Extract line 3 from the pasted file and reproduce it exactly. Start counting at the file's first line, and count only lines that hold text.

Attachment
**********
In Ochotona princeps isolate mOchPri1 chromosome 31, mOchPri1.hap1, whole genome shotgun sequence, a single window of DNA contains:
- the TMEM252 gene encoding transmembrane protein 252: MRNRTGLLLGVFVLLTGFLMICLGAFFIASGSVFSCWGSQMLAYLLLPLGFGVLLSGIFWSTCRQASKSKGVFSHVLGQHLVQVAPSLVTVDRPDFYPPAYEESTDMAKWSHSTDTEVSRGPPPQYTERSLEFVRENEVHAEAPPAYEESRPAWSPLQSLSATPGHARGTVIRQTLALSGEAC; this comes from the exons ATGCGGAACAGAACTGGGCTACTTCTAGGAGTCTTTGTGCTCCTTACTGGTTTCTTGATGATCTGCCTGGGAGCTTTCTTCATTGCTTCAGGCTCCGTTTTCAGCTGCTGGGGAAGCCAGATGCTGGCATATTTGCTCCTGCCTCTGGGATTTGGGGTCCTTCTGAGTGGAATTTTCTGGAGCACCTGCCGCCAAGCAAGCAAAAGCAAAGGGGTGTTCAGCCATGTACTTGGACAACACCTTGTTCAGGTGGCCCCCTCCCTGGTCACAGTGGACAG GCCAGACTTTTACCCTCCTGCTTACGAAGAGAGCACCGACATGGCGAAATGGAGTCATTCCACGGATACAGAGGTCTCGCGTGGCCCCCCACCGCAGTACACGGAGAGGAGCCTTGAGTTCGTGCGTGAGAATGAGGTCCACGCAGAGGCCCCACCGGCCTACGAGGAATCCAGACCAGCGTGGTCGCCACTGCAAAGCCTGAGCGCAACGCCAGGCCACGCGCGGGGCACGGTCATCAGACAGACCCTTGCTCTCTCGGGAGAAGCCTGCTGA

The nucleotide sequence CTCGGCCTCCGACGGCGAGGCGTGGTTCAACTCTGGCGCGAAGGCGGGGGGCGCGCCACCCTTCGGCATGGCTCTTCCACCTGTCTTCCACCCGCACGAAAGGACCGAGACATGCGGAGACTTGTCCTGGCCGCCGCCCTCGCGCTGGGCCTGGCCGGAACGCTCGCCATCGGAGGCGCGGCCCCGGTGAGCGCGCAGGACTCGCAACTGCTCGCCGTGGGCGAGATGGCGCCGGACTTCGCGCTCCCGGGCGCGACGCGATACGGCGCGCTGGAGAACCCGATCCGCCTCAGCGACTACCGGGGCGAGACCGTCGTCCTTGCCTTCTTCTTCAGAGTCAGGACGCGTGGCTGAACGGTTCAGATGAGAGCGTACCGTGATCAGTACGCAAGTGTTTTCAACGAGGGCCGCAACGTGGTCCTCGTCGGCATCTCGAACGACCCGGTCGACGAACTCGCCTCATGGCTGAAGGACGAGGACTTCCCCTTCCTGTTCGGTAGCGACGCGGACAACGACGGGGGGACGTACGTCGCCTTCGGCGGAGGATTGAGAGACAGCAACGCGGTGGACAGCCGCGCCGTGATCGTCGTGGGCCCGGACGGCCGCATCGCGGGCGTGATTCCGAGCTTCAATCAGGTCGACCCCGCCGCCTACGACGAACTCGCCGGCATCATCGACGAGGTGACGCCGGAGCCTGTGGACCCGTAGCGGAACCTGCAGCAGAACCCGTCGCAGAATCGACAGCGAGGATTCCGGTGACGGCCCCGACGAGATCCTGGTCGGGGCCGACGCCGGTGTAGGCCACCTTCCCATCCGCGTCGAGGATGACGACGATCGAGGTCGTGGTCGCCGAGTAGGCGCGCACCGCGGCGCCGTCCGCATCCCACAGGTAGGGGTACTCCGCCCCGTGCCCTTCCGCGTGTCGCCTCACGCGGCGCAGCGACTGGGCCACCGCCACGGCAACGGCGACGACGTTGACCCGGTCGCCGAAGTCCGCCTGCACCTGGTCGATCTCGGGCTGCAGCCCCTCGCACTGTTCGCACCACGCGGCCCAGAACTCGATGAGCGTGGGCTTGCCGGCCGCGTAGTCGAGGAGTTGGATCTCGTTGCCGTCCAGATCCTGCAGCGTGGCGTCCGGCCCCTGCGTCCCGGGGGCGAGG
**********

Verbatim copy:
The nucleotide sequence CTCGGCCTCCGACGGCGAGGCGTGGTTCAACTCTGGCGCGAAGGCGGGGGGCGCGCCACCCTTCGGCATGGCTCTTCCACCTGTCTTCCACCCGCACGAAAGGACCGAGACATGCGGAGACTTGTCCTGGCCGCCGCCCTCGCGCTGGGCCTGGCCGGAACGCTCGCCATCGGAGGCGCGGCCCCGGTGAGCGCGCAGGACTCGCAACTGCTCGCCGTGGGCGAGATGGCGCCGGACTTCGCGCTCCCGGGCGCGACGCGATACGGCGCGCTGGAGAACCCGATCCGCCTCAGCGACTACCGGGGCGAGACCGTCGTCCTTGCCTTCTTCTTCAGAGTCAGGACGCGTGGCTGAACGGTTCAGATGAGAGCGTACCGTGATCAGTACGCAAGTGTTTTCAACGAGGGCCGCAACGTGGTCCTCGTCGGCATCTCGAACGACCCGGTCGACGAACTCGCCTCATGGCTGAAGGACGAGGACTTCCCCTTCCTGTTCGGTAGCGACGCGGACAACGACGGGGGGACGTACGTCGCCTTCGGCGGAGGATTGAGAGACAGCAACGCGGTGGACAGCCGCGCCGTGATCGTCGTGGGCCCGGACGGCCGCATCGCGGGCGTGATTCCGAGCTTCAATCAGGTCGACCCCGCCGCCTACGACGAACTCGCCGGCATCATCGACGAGGTGACGCCGGAGCCTGTGGACCCGTAGCGGAACCTGCAGCAGAACCCGTCGCAGAATCGACAGCGAGGATTCCGGTGACGGCCCCGACGAGATCCTGGTCGGGGCCGACGCCGGTGTAGGCCACCTTCCCATCCGCGTCGAGGATGACGACGATCGAGGTCGTGGTCGCCGAGTAGGCGCGCACCGCGGCGCCGTCCGCATCCCACAGGTAGGGGTACTCCGCCCCGTGCCCTTCCGCGTGTCGCCTCACGCGGCGCAGCGACTGGGCCACCGCCACGGCAACGGCGACGACGTTGACCCGGTCGCCGAAGTCCGCCTGCACCTGGTCGATCTCGGGCTGCAGCCCCTCGCACTGTTCGCACCACGCGGCCCAGAACTCGATGAGCGTGGGCTTGCCGGCCGCGTAGTCGAGGAGTTGGATCTCGTTGCCGTCCAGATCCTGCAGCGTGGCGTCCGGCCCCTGCGTCCCGGGGGCGAGG